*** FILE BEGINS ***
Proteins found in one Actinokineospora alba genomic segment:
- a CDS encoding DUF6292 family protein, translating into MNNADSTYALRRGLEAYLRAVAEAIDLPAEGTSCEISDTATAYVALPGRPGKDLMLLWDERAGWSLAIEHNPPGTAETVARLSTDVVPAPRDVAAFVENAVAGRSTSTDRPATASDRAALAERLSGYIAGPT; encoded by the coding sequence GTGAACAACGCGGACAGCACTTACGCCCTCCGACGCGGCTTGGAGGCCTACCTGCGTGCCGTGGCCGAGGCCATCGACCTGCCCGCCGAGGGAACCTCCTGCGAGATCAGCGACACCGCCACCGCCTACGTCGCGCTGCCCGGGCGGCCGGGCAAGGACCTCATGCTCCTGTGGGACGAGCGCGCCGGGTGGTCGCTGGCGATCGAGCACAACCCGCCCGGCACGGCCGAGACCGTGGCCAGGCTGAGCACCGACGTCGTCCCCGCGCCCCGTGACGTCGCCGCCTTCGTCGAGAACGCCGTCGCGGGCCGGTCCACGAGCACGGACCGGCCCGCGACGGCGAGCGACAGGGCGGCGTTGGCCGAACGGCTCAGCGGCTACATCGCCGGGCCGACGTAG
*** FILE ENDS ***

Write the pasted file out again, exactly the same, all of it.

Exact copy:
Proteins found in one Actinokineospora alba genomic segment:
- a CDS encoding DUF6292 family protein, translating into MNNADSTYALRRGLEAYLRAVAEAIDLPAEGTSCEISDTATAYVALPGRPGKDLMLLWDERAGWSLAIEHNPPGTAETVARLSTDVVPAPRDVAAFVENAVAGRSTSTDRPATASDRAALAERLSGYIAGPT; encoded by the coding sequence GTGAACAACGCGGACAGCACTTACGCCCTCCGACGCGGCTTGGAGGCCTACCTGCGTGCCGTGGCCGAGGCCATCGACCTGCCCGCCGAGGGAACCTCCTGCGAGATCAGCGACACCGCCACCGCCTACGTCGCGCTGCCCGGGCGGCCGGGCAAGGACCTCATGCTCCTGTGGGACGAGCGCGCCGGGTGGTCGCTGGCGATCGAGCACAACCCGCCCGGCACGGCCGAGACCGTGGCCAGGCTGAGCACCGACGTCGTCCCCGCGCCCCGTGACGTCGCCGCCTTCGTCGAGAACGCCGTCGCGGGCCGGTCCACGAGCACGGACCGGCCCGCGACGGCGAGCGACAGGGCGGCGTTGGCCGAACGGCTCAGCGGCTACATCGCCGGGCCGACGTAG